While contemplating Pickadilly’s future, I started and finished a project to wear to the Bendigo Sheep and Wool Show last weekend.

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Neon Ski Bonnet by Lacey Volk
200g Ms Gusset Ton of Wool Ten, Undyed
4.50mm needles
Started: July 2012
Finished: July 2012
Ravelryed: here

Since it first popped up in my friend activity on Ravelry, I’ve not been able to stop thinking about it. The cables! The twisted ties! The pompom! It didn’t take long to knit, but it would have been quicker had I not embarked on a trial-and-error odyssey. If you wish to make this bonnet without the odyssey, these are the things I found out that might be helpful to others:

  • It’s not absolutely necessary to use magic loop to make the cabled band. If you’re more comfortable with double pointed needles, use those.
  • When finished, the cabled band needs to be long enough to sit between your ear and chin. I had some trouble working this out from the photos in the pattern.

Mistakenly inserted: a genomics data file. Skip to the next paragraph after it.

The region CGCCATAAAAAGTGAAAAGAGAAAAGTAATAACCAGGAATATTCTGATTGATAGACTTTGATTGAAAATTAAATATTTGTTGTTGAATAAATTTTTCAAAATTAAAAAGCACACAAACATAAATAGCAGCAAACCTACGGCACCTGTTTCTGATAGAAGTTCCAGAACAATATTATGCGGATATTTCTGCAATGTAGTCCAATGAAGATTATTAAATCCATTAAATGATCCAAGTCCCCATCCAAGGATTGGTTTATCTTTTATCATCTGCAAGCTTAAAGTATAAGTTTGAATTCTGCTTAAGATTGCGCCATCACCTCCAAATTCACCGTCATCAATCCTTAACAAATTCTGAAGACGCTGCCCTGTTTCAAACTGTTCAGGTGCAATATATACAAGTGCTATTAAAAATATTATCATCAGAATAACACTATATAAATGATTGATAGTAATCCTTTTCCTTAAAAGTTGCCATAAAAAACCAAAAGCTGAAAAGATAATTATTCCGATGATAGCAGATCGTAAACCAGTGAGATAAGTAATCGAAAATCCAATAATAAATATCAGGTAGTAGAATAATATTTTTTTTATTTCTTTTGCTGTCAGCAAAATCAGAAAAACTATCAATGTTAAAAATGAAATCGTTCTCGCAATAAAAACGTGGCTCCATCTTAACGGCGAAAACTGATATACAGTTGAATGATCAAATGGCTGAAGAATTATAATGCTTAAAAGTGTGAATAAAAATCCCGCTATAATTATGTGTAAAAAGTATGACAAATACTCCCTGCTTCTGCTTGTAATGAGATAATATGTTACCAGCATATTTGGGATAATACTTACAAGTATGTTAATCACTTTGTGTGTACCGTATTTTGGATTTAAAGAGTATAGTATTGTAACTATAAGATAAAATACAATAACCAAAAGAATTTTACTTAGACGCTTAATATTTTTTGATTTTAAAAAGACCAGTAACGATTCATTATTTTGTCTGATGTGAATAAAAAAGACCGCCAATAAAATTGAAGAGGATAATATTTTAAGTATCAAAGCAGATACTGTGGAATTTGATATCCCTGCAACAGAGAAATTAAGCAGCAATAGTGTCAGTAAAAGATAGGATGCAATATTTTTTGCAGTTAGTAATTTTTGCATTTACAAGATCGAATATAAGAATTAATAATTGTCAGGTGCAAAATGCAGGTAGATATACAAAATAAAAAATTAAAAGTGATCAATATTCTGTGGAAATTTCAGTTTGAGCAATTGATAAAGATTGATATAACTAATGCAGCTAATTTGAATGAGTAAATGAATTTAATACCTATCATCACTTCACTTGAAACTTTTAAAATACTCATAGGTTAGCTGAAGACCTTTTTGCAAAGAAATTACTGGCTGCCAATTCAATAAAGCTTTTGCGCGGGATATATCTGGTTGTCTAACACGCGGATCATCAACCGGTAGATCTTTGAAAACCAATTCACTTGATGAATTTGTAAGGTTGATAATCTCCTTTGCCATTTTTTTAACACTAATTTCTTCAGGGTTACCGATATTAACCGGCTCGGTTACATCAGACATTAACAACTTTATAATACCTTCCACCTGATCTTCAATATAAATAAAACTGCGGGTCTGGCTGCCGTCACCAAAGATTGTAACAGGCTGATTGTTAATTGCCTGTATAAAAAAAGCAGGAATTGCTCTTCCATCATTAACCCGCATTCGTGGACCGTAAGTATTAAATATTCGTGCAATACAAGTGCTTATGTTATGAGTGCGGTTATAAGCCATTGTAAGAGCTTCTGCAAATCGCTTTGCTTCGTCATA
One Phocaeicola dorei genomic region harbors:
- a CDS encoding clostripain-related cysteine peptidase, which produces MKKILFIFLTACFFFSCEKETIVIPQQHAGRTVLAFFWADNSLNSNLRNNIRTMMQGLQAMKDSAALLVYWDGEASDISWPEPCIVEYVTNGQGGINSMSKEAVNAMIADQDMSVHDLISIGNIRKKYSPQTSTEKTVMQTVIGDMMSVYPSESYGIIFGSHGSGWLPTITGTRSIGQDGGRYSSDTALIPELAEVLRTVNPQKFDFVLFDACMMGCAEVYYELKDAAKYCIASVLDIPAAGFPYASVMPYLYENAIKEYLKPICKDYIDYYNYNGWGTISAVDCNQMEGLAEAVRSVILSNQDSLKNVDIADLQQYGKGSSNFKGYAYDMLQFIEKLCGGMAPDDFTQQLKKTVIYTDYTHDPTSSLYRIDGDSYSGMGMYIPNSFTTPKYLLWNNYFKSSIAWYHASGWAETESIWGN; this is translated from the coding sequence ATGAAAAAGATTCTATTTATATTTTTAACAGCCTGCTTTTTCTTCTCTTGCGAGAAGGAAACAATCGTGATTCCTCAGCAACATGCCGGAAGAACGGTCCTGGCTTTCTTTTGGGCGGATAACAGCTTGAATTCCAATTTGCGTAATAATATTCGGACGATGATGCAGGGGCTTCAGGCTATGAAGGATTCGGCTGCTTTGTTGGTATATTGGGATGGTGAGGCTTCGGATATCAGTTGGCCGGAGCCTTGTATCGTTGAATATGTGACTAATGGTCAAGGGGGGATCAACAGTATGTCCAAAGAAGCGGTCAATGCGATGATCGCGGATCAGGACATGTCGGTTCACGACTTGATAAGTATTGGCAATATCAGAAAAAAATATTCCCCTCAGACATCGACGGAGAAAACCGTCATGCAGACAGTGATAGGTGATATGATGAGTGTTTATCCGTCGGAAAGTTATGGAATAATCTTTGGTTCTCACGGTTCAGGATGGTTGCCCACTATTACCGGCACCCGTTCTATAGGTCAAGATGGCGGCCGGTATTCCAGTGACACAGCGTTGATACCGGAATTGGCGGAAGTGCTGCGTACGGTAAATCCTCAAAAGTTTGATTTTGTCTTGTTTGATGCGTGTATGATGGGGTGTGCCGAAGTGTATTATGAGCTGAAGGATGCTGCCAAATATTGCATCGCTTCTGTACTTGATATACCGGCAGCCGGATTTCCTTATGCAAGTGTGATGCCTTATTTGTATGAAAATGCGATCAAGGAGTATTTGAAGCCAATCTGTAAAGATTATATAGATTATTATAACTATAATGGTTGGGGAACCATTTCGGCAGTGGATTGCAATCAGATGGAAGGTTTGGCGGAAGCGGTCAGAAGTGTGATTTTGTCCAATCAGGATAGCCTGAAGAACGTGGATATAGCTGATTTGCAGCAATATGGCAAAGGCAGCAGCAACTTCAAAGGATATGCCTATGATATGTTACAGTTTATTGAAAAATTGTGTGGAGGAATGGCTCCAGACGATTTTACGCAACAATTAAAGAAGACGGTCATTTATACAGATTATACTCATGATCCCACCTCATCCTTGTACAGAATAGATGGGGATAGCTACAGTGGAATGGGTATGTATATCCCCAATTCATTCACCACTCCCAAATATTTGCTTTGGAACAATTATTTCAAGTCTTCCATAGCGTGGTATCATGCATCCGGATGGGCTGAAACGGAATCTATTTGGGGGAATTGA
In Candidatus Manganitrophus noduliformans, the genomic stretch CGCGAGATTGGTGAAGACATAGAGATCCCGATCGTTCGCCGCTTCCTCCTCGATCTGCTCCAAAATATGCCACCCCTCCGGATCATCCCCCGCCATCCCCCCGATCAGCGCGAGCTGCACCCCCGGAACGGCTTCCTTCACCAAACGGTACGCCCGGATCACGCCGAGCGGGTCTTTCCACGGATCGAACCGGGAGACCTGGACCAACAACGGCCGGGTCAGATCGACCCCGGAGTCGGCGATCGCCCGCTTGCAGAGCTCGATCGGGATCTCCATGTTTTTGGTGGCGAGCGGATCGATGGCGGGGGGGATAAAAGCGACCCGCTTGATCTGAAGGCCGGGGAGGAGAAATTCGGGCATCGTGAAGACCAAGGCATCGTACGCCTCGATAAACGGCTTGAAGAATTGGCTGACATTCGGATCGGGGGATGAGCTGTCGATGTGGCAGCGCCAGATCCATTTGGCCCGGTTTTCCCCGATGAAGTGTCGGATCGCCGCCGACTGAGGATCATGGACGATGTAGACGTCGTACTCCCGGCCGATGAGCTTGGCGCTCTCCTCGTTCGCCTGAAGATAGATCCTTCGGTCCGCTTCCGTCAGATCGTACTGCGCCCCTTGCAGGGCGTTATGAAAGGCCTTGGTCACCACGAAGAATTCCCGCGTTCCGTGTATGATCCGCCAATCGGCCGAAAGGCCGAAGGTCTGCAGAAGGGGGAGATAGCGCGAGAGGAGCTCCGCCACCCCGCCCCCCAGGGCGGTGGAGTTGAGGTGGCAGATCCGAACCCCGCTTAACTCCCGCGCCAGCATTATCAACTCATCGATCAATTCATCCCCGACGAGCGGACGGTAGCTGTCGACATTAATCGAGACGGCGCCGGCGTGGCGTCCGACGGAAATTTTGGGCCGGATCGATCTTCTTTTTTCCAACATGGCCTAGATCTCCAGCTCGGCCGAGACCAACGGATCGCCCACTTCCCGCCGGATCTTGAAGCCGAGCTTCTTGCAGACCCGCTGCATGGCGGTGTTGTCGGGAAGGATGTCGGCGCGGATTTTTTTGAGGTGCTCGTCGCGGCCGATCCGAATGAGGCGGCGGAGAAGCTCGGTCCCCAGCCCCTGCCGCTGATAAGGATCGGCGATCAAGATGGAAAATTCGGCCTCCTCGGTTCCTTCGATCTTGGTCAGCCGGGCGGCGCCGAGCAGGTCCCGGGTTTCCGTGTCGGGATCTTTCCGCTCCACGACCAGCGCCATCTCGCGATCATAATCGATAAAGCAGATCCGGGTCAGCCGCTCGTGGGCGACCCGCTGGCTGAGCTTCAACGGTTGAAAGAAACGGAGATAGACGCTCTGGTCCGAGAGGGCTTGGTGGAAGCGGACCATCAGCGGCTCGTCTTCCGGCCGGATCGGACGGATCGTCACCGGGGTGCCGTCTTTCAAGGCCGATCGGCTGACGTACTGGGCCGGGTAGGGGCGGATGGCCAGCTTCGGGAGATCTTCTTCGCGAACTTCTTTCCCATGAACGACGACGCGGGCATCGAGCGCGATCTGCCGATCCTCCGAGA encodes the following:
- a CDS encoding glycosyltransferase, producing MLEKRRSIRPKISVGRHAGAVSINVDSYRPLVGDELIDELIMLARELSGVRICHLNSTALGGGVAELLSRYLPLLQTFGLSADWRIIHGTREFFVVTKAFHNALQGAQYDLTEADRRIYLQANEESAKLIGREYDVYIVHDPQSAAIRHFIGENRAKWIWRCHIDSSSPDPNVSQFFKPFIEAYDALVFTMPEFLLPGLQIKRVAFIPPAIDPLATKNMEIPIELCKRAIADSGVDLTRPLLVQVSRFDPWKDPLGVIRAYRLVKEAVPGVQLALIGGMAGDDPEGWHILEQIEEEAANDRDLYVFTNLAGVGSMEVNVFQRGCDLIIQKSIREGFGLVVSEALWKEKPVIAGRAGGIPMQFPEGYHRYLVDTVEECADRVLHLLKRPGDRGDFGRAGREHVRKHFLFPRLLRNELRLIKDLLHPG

• Don’t be concerned if one edge column of stocking stitch on the cabled band is uneven. If you pick up stitches for the smocked stitch on that side, it will become more even.
  • The wraps on my wrapped stitches became tighter when working in the round. Altough this is more an issue with my knitting technique, keep an eye on it because tinking wrapped stitches is unfun.
  • In contrast to tinking wrapped stitches, making twists was quite a lot of fun.
  • The pattern describes the pompom as ‘giant’, which wasn’t specific enough for me. My version of ‘giant’ was to use an 85mm Clover pompom maker. Incidentally, if you want your pompom to look poodle-like, like mine, used frogged yarn. I didn’t necessarily intend to have a poodle-like pompom, but I didn’t want to start a new skein of yarn to have a non-poodle pompom.

Ignoring most of those dot points, it was quite a fun knit, and just the antidote I needed for the frustration felt towards Pickadilly.